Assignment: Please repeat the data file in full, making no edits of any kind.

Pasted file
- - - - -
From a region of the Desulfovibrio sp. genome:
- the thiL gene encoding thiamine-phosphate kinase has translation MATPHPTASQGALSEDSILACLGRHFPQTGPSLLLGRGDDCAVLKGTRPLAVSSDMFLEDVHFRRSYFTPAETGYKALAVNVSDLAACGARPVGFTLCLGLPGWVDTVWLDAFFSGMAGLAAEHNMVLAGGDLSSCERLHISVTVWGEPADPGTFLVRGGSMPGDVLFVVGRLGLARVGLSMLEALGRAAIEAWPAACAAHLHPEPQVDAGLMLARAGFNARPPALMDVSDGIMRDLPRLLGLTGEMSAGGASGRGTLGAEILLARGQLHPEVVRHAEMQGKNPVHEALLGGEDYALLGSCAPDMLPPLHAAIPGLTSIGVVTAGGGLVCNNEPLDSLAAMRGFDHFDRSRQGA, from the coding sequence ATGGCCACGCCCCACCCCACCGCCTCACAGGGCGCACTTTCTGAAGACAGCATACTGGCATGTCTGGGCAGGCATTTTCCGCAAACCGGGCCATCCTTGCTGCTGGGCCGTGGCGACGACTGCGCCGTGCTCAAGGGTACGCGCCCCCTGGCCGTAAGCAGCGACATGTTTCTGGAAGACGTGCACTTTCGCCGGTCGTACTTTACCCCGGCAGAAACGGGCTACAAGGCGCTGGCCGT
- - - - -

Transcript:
From a region of the Desulfovibrio sp. genome:
- the thiL gene encoding thiamine-phosphate kinase has translation MATPHPTASQGALSEDSILACLGRHFPQTGPSLLLGRGDDCAVLKGTRPLAVSSDMFLEDVHFRRSYFTPAETGYKALAVNVSDLAACGARPVGFTLCLGLPGWVDTVWLDAFFSGMAGLAAEHNMVLAGGDLSSCERLHISVTVWGEPADPGTFLVRGGSMPGDVLFVVGRLGLARVGLSMLEALGRAAIEAWPAACAAHLHPEPQVDAGLMLARAGFNARPPALMDVSDGIMRDLPRLLGLTGEMSAGGASGRGTLGAEILLARGQLHPEVVRHAEMQGKNPVHEALLGGEDYALLGSCAPDMLPPLHAAIPGLTSIGVVTAGGGLVCNNEPLDSLAAMRGFDHFDRSRQGA, from the coding sequence ATGGCCACGCCCCACCCCACCGCCTCACAGGGCGCACTTTCTGAAGACAGCATACTGGCATGTCTGGGCAGGCATTTTCCGCAAACCGGGCCATCCTTGCTGCTGGGCCGTGGCGACGACTGCGCCGTGCTCAAGGGTACGCGCCCCCTGGCCGTAAGCAGCGACATGTTTCTGGAAGACGTGCACTTTCGCCGGTCGTACTTTACCCCGGCAGAAACGGGCTACAAGGCGCTGGCCGT